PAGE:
Edward VII’s accession the British throne in 1901 marked the advent of the Belle Epoque or “beautiful era”, a time when elegance was valued above all else in fashion and jewellery and the moneyed classes indulged in magnificent pieces to express their wealth.
As one of the pre-eminent jewellers of the period selling to the elites of Paris, New York and London, no firm came to epitomise more the craftsmanship of this period than Cartier.
Their name is still considered the Rolls-Royce of the industry and their craftsmanship and inventiveness was at its peak in the Art Deco years of 1920-1935.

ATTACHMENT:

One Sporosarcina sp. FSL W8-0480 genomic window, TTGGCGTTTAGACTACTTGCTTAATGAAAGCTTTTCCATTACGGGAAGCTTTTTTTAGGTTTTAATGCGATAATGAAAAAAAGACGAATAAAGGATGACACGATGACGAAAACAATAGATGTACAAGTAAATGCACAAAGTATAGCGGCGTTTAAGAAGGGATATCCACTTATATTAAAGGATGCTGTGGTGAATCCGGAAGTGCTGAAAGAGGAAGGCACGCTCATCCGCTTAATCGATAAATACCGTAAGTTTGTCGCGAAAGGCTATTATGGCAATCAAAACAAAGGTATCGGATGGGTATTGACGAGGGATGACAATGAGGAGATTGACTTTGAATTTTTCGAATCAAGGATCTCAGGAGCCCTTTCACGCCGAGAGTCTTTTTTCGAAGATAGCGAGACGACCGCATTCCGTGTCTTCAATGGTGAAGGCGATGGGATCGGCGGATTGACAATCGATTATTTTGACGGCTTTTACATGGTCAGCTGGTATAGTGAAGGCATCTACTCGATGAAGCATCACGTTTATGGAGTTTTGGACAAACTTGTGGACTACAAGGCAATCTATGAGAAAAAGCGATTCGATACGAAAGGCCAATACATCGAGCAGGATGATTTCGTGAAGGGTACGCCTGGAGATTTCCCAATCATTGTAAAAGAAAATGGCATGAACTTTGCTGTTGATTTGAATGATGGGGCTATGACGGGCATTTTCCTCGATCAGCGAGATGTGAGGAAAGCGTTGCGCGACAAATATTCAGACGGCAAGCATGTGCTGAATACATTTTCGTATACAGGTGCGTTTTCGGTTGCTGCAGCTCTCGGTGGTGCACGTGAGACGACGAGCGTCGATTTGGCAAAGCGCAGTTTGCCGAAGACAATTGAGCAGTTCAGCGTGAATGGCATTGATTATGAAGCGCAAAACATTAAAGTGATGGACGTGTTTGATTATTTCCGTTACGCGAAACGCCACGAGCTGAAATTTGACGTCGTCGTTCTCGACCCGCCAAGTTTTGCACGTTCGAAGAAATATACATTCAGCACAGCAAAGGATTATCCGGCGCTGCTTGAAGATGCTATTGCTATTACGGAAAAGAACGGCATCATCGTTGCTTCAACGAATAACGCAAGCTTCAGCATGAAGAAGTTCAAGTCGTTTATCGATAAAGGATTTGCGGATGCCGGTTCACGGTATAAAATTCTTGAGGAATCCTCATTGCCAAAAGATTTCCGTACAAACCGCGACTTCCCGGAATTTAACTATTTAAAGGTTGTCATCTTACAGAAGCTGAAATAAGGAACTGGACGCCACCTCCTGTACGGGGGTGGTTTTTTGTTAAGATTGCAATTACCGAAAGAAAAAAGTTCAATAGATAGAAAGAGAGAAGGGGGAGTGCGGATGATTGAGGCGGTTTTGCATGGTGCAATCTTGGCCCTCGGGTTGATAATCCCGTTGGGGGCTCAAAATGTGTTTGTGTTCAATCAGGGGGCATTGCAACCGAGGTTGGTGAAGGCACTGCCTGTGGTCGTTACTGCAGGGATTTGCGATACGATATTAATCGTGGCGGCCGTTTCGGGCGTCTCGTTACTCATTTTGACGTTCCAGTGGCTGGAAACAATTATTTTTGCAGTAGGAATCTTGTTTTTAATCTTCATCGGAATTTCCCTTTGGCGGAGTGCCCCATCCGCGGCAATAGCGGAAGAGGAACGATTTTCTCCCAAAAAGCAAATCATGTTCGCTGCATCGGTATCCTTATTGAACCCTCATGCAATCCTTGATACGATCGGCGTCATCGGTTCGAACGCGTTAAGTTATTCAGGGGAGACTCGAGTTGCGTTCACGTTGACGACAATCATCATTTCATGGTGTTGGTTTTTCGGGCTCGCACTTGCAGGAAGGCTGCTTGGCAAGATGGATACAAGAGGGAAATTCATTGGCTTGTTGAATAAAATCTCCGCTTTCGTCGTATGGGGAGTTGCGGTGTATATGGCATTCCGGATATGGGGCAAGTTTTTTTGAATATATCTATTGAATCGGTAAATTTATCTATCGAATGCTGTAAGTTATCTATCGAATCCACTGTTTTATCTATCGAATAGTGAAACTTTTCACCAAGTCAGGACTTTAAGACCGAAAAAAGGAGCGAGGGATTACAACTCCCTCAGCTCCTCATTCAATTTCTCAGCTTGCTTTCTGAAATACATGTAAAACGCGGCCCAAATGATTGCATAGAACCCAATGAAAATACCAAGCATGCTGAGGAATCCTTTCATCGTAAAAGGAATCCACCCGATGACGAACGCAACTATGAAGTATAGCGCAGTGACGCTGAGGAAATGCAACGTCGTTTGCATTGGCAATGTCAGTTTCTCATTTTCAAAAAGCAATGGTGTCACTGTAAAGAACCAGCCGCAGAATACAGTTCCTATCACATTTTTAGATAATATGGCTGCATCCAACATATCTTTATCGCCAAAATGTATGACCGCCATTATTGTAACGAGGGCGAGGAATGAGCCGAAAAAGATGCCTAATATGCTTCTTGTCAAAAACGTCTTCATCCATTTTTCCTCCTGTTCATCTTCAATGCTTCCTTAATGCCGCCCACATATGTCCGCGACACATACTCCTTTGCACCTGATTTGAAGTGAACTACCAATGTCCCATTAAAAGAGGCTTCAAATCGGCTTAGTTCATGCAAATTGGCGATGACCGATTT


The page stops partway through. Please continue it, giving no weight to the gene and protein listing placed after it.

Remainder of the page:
Discovering two classic examples of their jewellery in a Swiss bank in 2010 was a spine-tingling moment and, despite the fact that neither this fabulous diamond tassel brooch pendant nor the rectangular panel brooch – which had perhaps even been part of one magnificent design in the past – carried the Cartier signature, there was no doubt as to their origin.
Having received an affidavit from the Cartier archive in Geneva, both were sold to the very first overseas collector we approached, a clear indicator of the passion that high quality pieces from the master craftsmen of this wonderful era still inspires.